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The Man who knew everything
Thomas Young is known as the last man who knew everything.
Thomas Young's epitaph in Westminster Abbey states that he was ...a man alike eminent in almost every department of human learning.
Born a half century after Newton's death, Young (17731829) disproved the great scientist's theory of light, demonstrating with a now-classic refraction experiment that light travels in waves.
He showed how the eye is able to change its depth of focus by becoming more or less convex, and was the first to conceive the correct theory of color vision (which wasn't proved experimentally until 1959) and to accurately explain colorblindness and astigmatism.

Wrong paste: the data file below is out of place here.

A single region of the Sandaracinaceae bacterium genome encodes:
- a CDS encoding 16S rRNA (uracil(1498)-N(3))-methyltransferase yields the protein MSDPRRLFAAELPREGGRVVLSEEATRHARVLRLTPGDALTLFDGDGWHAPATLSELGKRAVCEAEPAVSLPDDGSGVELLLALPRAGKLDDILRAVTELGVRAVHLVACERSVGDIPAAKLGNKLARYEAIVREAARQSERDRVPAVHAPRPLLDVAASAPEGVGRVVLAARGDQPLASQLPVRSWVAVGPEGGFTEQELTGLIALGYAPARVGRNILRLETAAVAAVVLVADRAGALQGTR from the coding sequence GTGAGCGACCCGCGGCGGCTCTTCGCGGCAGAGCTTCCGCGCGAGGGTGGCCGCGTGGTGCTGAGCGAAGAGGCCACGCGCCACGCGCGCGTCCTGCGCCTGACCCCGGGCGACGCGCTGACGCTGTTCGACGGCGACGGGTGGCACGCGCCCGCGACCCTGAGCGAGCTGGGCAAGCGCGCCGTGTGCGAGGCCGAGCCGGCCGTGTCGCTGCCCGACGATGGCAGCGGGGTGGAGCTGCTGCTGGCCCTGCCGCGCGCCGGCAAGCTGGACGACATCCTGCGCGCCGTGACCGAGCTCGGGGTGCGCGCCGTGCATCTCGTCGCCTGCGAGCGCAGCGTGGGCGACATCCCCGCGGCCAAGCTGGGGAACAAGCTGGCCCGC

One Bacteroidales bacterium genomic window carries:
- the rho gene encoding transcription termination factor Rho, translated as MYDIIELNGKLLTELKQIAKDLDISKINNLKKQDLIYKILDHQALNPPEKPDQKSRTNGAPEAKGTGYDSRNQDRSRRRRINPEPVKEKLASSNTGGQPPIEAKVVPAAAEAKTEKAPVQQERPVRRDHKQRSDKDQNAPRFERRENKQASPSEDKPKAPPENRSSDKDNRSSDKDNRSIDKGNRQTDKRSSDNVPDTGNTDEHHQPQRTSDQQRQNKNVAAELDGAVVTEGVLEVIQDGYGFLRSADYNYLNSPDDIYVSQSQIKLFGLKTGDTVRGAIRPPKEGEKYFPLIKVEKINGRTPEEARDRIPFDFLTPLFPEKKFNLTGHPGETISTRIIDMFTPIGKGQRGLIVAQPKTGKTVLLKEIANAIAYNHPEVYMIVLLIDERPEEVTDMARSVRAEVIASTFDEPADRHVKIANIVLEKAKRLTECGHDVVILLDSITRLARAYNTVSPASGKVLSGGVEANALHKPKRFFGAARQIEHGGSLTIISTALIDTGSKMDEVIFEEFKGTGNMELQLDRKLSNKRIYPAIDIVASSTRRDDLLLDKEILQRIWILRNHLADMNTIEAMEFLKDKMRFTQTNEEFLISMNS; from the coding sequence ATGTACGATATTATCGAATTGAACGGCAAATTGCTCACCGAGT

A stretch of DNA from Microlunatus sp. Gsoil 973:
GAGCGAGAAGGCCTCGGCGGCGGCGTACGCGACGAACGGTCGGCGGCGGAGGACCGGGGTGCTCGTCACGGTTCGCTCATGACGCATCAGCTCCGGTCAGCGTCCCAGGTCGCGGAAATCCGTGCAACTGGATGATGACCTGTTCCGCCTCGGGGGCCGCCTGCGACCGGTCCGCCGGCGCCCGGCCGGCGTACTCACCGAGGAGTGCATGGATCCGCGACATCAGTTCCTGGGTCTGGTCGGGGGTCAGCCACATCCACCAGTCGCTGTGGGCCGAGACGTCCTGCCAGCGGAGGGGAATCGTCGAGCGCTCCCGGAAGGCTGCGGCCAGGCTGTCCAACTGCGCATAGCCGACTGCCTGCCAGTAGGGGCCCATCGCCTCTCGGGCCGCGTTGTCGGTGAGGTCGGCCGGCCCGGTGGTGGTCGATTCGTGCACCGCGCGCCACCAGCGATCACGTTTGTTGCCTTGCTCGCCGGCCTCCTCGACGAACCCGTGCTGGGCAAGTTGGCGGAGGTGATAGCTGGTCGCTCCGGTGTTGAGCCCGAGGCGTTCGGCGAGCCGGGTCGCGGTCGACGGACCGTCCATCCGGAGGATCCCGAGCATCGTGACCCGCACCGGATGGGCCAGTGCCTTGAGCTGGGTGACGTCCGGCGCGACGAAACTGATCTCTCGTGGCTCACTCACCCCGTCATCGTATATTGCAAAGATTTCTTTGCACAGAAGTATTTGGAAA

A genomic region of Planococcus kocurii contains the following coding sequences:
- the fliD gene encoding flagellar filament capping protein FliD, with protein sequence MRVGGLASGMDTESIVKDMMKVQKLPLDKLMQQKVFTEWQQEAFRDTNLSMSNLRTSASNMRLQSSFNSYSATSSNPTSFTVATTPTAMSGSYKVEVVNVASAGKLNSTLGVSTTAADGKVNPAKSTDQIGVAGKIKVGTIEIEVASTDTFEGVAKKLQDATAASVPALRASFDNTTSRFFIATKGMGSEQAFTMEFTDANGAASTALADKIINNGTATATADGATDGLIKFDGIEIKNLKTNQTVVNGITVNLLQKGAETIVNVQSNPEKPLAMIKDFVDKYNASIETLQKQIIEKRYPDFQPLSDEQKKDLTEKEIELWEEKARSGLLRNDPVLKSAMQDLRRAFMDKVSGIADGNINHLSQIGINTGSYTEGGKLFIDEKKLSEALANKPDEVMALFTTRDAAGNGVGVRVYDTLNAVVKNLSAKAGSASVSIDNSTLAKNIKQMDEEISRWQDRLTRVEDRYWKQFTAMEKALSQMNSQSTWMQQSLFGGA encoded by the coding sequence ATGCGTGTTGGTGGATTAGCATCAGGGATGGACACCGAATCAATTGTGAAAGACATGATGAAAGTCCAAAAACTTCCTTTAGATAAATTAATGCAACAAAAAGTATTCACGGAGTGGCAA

In between all of this, he was a practicing doctor and made substantial contributions to translating the Rosetta Stone.
In our age of specialization, it's inconceivable that one man could make breakthroughs in so many different fields; toward the end of his life, Young wrote 63 articles for the Encyclopedia Britannica.
While not yet thirty he gave a course of lectures at the Royal Institution covering virtually all of known science. But polymathy made him unpopular in the academy. An early attack on his wave theory of light was so scathing that English physicists buried it for nearly two decades until it was rediscovered in France. But slowly, after his death, great scientists recognized his genius.
He published many of his first academic articles anonymously to protect his reputation as a physician.
He lived here from 1799 as a practising physician.
There is a plaque here put in 1951, which replaced the previous one erected in 1905.